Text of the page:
The 395 south of the sign is south of heaven.

Written by Kyle Magin

Scenic US Route 395 ends abruptly.

Somewhere southbound along Eastern California’s beautiful backdoor byway toward Southern California, around Olancha after you see the first Joshua Trees popping up from the shitty soil, CalTrans makes it very clear you are leaving the state-designated Scenic 395 corridor.

The land beyond it–a collection of places that make you question how anyone could live out here, much less make a living–is worth less, in the state’s eyes.

At first, this seemed capricious to me. Why spit in the face of the denizens of that weird lunar landscape between the Sierra Nevada and Mojave Desert by stating in certain terms to motorists that ‘the show’s over, there’s nothing more to see here, get up to about 7 over the speed limit and make good time before you hit a slowdown on the 15, a sure sign of civilization?’ Why not just let people make their own decision about when the drive turns from tour to commute?

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I’ve driven 395.2 miles of U.S. 395 twice in the past month-and-a-half as I moved the crap my girlfriend and I have accumulated, plus my dog, to Southern California after nearly a decade at Lake Tahoe.

The highway runs from the Washington-Canada border to Hesperia, California–the least SoCal Southern California town in the world. Think if those shitheap monster vehicles from Mad Max had to have a proving track; Hesperia is where they’d put it.

395’s jog through most of California–from Topaz Lake on the Nevada border to about Olancha, where the sign is–is rightly lauded by outdoors enthusiasts and retired RVers alike as just about one of the prettiest drives in America. Give someone from the Patagonia set roughly seven hours and they’ll drone on or enrapture you with tales of the road’s beauty and attractions, from the Sierra Nevada’s rising peaks as you head southward, to spur roads leading you to the ‘American Alps’ of the June Lake Loop, to the world-class skiing at Mammoth to the site of a great national shame at the restored Japanese internment camp at Manzanar. You’ll find guidebooks filled with treatises on bouldering the Alabama Hills and poking through the long-dead ghost town of Bodie. But, this isn’t about that 395.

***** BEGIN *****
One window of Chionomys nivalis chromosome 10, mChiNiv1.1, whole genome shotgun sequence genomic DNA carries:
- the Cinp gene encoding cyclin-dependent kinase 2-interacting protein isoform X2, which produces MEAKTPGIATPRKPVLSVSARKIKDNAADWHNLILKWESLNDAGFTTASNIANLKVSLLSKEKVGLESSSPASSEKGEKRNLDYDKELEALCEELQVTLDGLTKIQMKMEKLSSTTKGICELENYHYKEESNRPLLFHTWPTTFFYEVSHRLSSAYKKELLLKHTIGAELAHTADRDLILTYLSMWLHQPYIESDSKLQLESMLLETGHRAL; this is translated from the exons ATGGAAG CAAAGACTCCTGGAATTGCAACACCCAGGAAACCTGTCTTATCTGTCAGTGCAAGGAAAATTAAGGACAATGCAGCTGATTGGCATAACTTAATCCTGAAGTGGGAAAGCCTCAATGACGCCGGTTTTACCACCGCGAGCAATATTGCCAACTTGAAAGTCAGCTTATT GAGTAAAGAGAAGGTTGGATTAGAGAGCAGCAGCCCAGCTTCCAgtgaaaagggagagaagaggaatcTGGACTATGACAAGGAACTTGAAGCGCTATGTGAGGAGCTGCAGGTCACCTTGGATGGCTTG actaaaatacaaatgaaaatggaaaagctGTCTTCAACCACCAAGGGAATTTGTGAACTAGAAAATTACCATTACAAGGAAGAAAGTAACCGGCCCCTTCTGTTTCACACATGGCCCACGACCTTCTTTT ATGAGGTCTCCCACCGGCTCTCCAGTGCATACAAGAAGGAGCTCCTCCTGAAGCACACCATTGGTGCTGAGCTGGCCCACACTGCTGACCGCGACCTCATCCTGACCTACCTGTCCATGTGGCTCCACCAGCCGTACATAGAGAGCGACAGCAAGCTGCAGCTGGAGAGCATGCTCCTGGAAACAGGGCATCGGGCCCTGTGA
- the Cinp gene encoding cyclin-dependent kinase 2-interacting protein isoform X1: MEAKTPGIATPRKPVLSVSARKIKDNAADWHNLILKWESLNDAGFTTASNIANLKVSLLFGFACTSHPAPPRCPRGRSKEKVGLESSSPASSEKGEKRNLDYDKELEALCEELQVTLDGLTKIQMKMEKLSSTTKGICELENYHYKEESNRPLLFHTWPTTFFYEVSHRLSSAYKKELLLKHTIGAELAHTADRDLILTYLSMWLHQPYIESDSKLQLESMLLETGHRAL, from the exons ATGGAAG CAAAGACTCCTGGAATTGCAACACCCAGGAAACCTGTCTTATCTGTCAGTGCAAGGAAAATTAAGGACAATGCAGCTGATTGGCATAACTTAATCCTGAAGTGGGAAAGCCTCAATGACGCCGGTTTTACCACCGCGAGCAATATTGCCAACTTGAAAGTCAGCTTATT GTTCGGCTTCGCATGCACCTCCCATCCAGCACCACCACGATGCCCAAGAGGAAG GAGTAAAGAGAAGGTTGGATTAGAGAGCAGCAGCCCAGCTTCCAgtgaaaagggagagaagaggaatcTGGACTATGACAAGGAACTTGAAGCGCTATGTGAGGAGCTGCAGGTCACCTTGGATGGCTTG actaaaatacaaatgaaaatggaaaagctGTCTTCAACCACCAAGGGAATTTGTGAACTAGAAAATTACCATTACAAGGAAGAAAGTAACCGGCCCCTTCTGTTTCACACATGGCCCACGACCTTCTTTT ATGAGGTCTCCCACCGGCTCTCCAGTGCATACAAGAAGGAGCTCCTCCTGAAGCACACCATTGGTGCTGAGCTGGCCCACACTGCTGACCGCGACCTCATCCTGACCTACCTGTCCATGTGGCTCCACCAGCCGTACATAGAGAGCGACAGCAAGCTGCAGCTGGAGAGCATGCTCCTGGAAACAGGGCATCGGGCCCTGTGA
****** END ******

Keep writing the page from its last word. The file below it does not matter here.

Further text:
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395 South of the Sign doesn’t start sucking immediately. Depending on your ability to appreciate different scenery, it may not suck at all. But the State of California, which designates Scenic Highways and affords them extra funding for upkeep and protections from development, doesn’t view the land after the sign with anywhere near the value as the land before it. In fact, the Scenic Corridor’s last addition, from Independence to Olancha-ish, was the very last portion to be added 36 years ago.

After the sign, it’s flatter on a map even if it doesn’t appear that way to the eyes, with great red denuded hills hanging over bone-dry canyons and maybe a few I’m not dead yet cottonwoods. The Sierra don’t really tower over the roadway any more, but instead lose altitude quickly and slink southeast toward the Tehachapi and Transverse ranges. The scenery becomes more immediate–the quick dips in the road immediately to your left and right, the J-Trees reaching ever higher as the weird calculus of whatever mixture of unrelenting sun, wind and no rain that makes them successful begins to optimize. The people change. Where you might be riding next to a pair of Nebraskans enjoying their golden years while pulling the fifth wheel near Convict Lake, here you’re surrounded by people desperate to reach a destination and locals with stickers supporting the presumptive Republican nominee on their beaters.

The pull-offs in this region–necessary when you have a dog and full bladder–are almost picturesque. Sage crops up for miles around you and you see a view few people in California are afforded–big sky. There’s no endless ocean horizon over which to watch the world bend away from you. There’s no ring of mountains to tantalize you with what may be over the next ridge. There’s just what you see, a long, dry, sloping plain interspersed with small hills and maybe a diminutive rent or two in the Earth’s crust.

Maybe this country South of the Sign doesn’t need extra protections. Its people are few, and they care for it or exploit it as they see fit and finances or commercial interests allow. It’s surely not the same as the State’s Scenic Corridor, but damned if it isn’t some sort of scenic.

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